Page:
# real analysis – prove \$log x\$ is integrable near the origin

Prove that $$log(x) in L^1((0,1))$$.which has been shown in this post.

The first idea is using the integral $$int_epsilon^1 log(x) dx$$ to approximate it.which may be the definition in classical analysis.I was bit confused for why this limit: $$lim_{epsilon to 0} I(epsilon) = int_0^1 log x dx$$ holds in Lebesgue integral. Maybe we need to take an absolute value first $$int_epsilon^1 |log(x)|dx$$ first then using the Monotone convergence theorem for non-negative function, rest of the proof are the similar ,is my interpretation correct?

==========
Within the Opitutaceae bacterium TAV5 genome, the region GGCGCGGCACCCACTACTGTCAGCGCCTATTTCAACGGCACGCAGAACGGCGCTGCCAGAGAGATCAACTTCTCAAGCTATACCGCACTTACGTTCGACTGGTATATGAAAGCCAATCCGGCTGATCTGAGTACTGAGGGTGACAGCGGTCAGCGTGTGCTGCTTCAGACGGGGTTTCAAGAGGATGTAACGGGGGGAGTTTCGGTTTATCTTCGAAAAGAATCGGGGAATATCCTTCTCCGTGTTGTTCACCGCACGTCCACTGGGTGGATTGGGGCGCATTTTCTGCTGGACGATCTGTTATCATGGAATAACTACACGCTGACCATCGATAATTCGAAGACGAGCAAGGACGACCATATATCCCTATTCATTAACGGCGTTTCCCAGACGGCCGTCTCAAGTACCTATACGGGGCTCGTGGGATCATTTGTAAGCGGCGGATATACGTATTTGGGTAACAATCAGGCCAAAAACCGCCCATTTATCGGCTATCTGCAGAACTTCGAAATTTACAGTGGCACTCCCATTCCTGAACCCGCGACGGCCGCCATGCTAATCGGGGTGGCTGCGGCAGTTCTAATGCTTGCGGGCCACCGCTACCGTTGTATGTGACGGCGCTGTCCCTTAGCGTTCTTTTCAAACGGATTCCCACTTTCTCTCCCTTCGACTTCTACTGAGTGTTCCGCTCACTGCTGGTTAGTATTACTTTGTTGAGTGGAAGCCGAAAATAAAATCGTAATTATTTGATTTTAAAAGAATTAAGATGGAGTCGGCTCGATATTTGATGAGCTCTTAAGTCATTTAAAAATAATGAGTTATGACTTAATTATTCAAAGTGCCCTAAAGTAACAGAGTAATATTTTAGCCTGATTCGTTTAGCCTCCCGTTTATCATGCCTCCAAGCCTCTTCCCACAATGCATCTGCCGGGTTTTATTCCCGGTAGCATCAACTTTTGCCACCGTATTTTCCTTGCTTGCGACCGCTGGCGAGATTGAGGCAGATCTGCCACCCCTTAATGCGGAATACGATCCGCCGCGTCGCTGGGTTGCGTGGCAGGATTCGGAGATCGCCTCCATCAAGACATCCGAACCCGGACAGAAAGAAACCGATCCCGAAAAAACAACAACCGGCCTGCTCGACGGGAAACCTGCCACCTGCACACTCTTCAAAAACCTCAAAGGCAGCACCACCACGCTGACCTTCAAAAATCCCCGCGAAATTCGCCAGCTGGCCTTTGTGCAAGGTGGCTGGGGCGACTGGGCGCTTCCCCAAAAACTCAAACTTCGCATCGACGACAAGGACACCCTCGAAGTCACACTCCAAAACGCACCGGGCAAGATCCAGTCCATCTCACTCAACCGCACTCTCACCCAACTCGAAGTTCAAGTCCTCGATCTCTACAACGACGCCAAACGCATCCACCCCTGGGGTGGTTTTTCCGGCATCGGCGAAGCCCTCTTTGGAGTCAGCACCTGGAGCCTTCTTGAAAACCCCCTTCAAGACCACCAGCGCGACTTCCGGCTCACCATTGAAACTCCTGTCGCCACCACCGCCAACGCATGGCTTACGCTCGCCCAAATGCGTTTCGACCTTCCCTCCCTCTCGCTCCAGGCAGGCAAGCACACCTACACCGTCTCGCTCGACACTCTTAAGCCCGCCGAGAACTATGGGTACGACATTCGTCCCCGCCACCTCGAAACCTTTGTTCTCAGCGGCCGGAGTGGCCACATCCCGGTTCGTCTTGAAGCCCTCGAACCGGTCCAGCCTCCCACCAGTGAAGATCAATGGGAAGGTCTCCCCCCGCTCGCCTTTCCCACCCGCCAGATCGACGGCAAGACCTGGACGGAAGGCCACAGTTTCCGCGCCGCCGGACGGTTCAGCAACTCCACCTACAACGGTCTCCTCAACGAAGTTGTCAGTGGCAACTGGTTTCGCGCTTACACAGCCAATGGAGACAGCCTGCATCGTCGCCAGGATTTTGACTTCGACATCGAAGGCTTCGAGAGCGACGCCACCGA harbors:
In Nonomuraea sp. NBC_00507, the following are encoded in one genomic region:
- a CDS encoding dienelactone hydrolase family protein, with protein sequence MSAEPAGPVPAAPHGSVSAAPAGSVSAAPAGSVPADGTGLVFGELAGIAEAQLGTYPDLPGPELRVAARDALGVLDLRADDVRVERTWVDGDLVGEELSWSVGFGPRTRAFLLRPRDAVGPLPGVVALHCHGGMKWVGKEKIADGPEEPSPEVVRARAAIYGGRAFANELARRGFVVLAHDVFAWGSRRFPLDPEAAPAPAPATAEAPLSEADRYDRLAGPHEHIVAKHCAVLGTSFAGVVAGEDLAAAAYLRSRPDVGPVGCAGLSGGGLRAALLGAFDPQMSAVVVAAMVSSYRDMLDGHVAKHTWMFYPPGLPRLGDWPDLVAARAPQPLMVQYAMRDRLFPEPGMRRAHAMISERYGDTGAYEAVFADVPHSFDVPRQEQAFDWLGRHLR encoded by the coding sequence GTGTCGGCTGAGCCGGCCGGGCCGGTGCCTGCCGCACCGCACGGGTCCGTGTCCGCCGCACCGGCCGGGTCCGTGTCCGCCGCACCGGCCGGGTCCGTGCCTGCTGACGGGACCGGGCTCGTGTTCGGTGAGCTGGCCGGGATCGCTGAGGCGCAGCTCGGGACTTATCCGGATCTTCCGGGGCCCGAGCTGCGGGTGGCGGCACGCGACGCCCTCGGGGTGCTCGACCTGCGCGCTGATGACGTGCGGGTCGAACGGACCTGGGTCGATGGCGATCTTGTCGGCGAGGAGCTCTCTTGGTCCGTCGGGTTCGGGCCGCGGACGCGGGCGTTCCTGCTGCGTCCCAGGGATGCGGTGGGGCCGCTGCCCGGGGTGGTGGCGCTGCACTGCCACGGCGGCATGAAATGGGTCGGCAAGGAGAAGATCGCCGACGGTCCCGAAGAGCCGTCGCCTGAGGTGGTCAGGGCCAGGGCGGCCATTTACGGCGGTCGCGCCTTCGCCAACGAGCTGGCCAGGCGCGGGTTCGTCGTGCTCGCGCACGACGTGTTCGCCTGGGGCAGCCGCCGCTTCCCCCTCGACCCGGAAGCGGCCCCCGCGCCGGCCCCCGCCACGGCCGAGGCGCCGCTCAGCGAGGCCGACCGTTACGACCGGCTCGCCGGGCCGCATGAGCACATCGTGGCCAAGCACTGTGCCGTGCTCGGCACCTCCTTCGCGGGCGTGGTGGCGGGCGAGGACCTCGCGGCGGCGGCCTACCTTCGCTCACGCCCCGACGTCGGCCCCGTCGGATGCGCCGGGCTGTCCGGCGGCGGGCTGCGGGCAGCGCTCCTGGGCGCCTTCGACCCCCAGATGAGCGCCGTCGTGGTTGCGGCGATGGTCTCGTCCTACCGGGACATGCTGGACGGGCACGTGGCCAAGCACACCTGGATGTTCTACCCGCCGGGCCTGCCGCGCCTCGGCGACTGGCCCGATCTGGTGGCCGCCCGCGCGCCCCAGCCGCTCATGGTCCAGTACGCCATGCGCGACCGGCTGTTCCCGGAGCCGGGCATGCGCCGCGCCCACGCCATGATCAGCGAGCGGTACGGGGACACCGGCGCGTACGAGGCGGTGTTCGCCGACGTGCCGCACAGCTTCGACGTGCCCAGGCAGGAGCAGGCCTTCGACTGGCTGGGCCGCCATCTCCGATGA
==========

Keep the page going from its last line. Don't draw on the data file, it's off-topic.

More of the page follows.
The second idea also shows in this post:using the fact that $$x^{-alpha} in L^1((0,1))$$ for $$alpha <1$$ then near the origin ,we have $$x^{alpha}log x to 0$$ for all $$alpha >0$$ which means exist a small neiborhood near origin says $$(0,delta)$$ such that if $$xin (0,delta)$$ we have $$|x^alog x|le 1/2$$ i.e. $$|log x|le frac{1}{2}x^{-a}$$ since the RHS is integrable hence log is also integrable near origin,is my interpretation correct?